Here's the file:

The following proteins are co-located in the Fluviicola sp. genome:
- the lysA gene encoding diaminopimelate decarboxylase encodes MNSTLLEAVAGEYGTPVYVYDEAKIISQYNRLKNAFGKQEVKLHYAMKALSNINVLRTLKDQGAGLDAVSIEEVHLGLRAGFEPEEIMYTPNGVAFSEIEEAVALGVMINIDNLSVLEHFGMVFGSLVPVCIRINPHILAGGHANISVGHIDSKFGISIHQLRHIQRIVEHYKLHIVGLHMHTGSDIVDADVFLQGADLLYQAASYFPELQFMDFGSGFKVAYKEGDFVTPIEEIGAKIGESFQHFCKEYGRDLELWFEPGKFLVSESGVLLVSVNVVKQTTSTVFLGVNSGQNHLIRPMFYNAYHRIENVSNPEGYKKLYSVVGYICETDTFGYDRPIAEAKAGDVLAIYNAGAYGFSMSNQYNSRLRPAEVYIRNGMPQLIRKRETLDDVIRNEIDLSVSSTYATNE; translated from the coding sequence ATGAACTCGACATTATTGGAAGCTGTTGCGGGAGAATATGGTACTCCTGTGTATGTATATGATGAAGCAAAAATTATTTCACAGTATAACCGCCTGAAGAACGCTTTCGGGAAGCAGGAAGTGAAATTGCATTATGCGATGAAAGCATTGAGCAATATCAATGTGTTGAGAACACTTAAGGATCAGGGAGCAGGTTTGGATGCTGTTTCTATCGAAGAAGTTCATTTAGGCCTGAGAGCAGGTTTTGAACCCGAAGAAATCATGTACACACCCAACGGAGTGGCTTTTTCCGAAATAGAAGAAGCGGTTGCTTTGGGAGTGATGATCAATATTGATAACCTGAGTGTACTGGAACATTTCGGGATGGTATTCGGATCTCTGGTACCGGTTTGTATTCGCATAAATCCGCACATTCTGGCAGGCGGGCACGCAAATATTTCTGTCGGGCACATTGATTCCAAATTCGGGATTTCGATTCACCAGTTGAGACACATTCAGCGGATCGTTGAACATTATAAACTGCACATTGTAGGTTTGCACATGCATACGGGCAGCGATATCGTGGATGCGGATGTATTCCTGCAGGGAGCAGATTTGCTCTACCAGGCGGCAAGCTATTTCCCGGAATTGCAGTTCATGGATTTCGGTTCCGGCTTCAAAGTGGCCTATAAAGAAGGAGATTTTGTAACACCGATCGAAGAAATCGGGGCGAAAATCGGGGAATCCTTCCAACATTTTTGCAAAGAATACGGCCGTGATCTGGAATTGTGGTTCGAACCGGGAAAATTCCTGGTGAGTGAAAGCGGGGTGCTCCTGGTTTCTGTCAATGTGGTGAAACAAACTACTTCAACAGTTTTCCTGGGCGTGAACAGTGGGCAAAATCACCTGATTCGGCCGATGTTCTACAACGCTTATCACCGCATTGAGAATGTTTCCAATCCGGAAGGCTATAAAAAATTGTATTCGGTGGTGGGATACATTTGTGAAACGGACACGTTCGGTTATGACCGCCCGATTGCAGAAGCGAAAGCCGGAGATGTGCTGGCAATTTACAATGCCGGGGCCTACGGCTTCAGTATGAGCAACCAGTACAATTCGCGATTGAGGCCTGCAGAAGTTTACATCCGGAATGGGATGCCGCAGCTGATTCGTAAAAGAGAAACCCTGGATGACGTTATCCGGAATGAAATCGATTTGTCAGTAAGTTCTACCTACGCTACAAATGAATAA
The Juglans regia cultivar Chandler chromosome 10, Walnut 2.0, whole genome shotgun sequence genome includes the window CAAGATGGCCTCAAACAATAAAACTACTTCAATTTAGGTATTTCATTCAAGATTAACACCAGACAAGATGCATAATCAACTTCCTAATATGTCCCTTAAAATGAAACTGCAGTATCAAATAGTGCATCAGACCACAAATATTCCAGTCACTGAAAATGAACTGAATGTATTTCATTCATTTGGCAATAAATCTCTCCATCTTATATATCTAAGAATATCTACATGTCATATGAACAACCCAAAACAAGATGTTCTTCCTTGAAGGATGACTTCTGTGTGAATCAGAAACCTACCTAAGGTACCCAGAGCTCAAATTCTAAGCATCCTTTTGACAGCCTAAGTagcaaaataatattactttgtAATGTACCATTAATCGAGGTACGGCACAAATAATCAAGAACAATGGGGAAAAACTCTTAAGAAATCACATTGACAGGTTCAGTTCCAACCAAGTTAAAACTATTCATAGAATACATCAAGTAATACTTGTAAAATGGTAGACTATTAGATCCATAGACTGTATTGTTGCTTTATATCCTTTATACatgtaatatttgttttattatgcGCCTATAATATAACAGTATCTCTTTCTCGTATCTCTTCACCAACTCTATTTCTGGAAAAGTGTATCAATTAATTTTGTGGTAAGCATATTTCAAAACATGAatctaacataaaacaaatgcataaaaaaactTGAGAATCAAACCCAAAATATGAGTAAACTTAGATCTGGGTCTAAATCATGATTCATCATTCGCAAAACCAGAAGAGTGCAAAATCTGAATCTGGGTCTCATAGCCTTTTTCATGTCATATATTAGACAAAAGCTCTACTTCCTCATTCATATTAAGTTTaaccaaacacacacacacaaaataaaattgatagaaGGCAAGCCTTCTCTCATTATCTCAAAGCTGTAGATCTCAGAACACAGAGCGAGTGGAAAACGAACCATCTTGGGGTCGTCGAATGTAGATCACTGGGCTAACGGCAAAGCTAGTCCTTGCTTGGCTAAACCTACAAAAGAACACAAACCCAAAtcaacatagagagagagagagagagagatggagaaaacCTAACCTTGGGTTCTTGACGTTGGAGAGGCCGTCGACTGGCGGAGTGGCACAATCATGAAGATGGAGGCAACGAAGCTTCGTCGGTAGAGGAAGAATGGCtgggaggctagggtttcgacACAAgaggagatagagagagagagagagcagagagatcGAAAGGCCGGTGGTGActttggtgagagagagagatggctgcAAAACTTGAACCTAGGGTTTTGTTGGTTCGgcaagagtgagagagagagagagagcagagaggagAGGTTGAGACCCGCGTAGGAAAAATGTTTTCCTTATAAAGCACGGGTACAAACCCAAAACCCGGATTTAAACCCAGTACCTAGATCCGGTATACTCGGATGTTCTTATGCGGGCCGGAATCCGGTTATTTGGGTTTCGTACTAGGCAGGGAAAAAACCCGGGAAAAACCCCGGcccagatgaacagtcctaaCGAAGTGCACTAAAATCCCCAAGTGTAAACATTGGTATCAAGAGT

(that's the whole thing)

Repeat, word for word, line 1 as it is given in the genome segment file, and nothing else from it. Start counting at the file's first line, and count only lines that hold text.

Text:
The following proteins are co-located in the Fluviicola sp. genome: